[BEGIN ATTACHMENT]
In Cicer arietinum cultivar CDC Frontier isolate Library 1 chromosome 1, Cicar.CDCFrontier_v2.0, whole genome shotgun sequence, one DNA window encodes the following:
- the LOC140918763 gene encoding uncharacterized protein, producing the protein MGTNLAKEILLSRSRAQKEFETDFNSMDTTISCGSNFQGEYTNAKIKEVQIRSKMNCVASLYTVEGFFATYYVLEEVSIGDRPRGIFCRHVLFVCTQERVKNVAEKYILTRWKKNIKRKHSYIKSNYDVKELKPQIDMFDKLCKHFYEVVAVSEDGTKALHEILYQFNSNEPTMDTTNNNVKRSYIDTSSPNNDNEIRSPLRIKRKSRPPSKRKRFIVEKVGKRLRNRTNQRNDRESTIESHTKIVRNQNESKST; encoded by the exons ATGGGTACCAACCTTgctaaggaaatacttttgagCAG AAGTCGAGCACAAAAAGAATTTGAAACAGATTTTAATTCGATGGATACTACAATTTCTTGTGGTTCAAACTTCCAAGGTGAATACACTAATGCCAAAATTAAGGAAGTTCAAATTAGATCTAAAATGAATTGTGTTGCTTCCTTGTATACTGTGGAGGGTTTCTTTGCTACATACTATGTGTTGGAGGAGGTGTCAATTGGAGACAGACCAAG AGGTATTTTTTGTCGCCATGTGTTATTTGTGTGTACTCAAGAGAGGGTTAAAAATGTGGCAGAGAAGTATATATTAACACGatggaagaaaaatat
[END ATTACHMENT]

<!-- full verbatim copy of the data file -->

In Cicer arietinum cultivar CDC Frontier isolate Library 1 chromosome 1, Cicar.CDCFrontier_v2.0, whole genome shotgun sequence, one DNA window encodes the following:
- the LOC140918763 gene encoding uncharacterized protein, producing the protein MGTNLAKEILLSRSRAQKEFETDFNSMDTTISCGSNFQGEYTNAKIKEVQIRSKMNCVASLYTVEGFFATYYVLEEVSIGDRPRGIFCRHVLFVCTQERVKNVAEKYILTRWKKNIKRKHSYIKSNYDVKELKPQIDMFDKLCKHFYEVVAVSEDGTKALHEILYQFNSNEPTMDTTNNNVKRSYIDTSSPNNDNEIRSPLRIKRKSRPPSKRKRFIVEKVGKRLRNRTNQRNDRESTIESHTKIVRNQNESKST; encoded by the exons ATGGGTACCAACCTTgctaaggaaatacttttgagCAG AAGTCGAGCACAAAAAGAATTTGAAACAGATTTTAATTCGATGGATACTACAATTTCTTGTGGTTCAAACTTCCAAGGTGAATACACTAATGCCAAAATTAAGGAAGTTCAAATTAGATCTAAAATGAATTGTGTTGCTTCCTTGTATACTGTGGAGGGTTTCTTTGCTACATACTATGTGTTGGAGGAGGTGTCAATTGGAGACAGACCAAG AGGTATTTTTTGTCGCCATGTGTTATTTGTGTGTACTCAAGAGAGGGTTAAAAATGTGGCAGAGAAGTATATATTAACACGatggaagaaaaatat